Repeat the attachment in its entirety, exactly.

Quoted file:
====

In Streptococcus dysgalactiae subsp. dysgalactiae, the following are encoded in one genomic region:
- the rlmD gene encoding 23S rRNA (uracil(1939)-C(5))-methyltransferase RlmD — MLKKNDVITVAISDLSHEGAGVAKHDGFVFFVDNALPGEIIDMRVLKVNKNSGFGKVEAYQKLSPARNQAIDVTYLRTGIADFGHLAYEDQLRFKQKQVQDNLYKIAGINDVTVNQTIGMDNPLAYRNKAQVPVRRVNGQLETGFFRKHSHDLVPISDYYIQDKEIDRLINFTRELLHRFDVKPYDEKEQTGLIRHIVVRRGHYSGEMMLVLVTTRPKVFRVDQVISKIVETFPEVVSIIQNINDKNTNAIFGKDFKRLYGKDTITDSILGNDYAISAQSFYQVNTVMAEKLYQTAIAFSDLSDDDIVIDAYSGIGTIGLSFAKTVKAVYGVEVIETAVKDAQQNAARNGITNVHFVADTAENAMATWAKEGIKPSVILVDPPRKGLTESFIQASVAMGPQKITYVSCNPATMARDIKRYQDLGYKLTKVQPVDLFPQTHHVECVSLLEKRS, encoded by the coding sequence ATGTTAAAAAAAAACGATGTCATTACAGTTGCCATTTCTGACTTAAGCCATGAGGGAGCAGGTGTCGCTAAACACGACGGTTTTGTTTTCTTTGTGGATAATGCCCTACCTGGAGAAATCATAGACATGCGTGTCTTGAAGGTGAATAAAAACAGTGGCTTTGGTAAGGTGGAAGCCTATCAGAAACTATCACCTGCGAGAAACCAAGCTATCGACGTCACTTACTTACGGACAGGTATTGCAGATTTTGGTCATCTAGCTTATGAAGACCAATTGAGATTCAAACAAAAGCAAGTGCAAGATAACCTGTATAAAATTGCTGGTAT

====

In Streptococcus dysgalactiae subsp. dysgalactiae, the following are encoded in one genomic region:
- the rlmD gene encoding 23S rRNA (uracil(1939)-C(5))-methyltransferase RlmD — MLKKNDVITVAISDLSHEGAGVAKHDGFVFFVDNALPGEIIDMRVLKVNKNSGFGKVEAYQKLSPARNQAIDVTYLRTGIADFGHLAYEDQLRFKQKQVQDNLYKIAGINDVTVNQTIGMDNPLAYRNKAQVPVRRVNGQLETGFFRKHSHDLVPISDYYIQDKEIDRLINFTRELLHRFDVKPYDEKEQTGLIRHIVVRRGHYSGEMMLVLVTTRPKVFRVDQVISKIVETFPEVVSIIQNINDKNTNAIFGKDFKRLYGKDTITDSILGNDYAISAQSFYQVNTVMAEKLYQTAIAFSDLSDDDIVIDAYSGIGTIGLSFAKTVKAVYGVEVIETAVKDAQQNAARNGITNVHFVADTAENAMATWAKEGIKPSVILVDPPRKGLTESFIQASVAMGPQKITYVSCNPATMARDIKRYQDLGYKLTKVQPVDLFPQTHHVECVSLLEKRS, encoded by the coding sequence ATGTTAAAAAAAAACGATGTCATTACAGTTGCCATTTCTGACTTAAGCCATGAGGGAGCAGGTGTCGCTAAACACGACGGTTTTGTTTTCTTTGTGGATAATGCCCTACCTGGAGAAATCATAGACATGCGTGTCTTGAAGGTGAATAAAAACAGTGGCTTTGGTAAGGTGGAAGCCTATCAGAAACTATCACCTGCGAGAAACCAAGCTATCGACGTCACTTACTTACGGACAGGTATTGCAGATTTTGGTCATCTAGCTTATGAAGACCAATTGAGATTCAAACAAAAGCAAGTGCAAGATAACCTGTATAAAATTGCTGGTAT